I started my timeline last night by writing out a list of each year and the age I was, as well as what grade I was in — during my school years, or which apartment I lived in — during my adult years. I don’t remember numbers in my history. I don’t know off-hand what year it was that I lived in room 818 in Myles Standish Hall or how old I was, but I could tell you that the window overlooking Kenmore Sq. had twelve panes of glass and the wood was worn, pale paint flaking off onto my bed. That the window ledge had a smiling sun made out of wire, and when I photographed my favorite portrait ever — Kara with two fistfuls of daisies — the sun was immortalized in the back of the picture. I could tell you that the room smelled like sandalwood, because of a candle I bought at Quincy Market when my parents came to visit, and the rug smelled of Herbal Essences because my ferret Pez dragged the bottle out of my closet and ate the top off while I was in class. The conditioner sank into the industrial carpet and semi-masked the overwhelming smell of Parliament Lights. But I can’t tell you, without consulting some written record, what year that was.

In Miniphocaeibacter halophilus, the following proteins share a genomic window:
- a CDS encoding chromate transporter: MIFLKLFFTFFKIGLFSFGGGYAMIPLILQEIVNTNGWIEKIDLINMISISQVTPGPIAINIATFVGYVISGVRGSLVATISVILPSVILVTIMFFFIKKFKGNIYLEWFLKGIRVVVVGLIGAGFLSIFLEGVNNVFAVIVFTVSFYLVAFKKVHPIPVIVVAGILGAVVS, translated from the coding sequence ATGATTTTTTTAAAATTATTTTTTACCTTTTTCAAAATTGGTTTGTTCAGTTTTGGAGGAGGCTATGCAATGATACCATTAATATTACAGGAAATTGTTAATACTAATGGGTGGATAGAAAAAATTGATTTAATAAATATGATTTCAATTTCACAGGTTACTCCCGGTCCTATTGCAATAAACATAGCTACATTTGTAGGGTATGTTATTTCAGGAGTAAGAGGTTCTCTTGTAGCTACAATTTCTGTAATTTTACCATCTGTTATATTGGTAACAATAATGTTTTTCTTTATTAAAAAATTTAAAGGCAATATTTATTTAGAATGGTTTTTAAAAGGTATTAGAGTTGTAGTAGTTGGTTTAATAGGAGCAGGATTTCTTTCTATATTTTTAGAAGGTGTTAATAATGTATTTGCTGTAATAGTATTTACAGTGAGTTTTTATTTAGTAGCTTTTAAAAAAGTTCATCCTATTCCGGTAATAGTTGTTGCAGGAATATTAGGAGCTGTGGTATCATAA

I do have a selective memory. Last night, staring into my computer screen, I simply couldn’t believe I remembered the name of the first horse I rode (Flying Saucer) but can’t recall the name of my roommate from a couple of years ago. Not even her first name, for chrissake. And she lived in my house for a year! I remember the license plate of the car belonging to the family of the boy I had a crush on in seventh grade (845-EAV — it was a champagne Honda Accord), but damned if I can remember the name of my college advisor. I don’t know if it’s a quirk unique to my mind. Despite hours of racking my brain and performing Google searches, I can’t recall my third grade teacher’s name. I do, however, remember the black bathing suit I had when I was four that said “beach bum” in fruit-flavored colors all over it. And I can smell the fresh chartreuse paint on the big letters my dad cut out and hung on my bedroom wall when I was six: K R I S. I remember that I used to rearrange them so they read R I S K, which sounded infinitely more exciting, even then.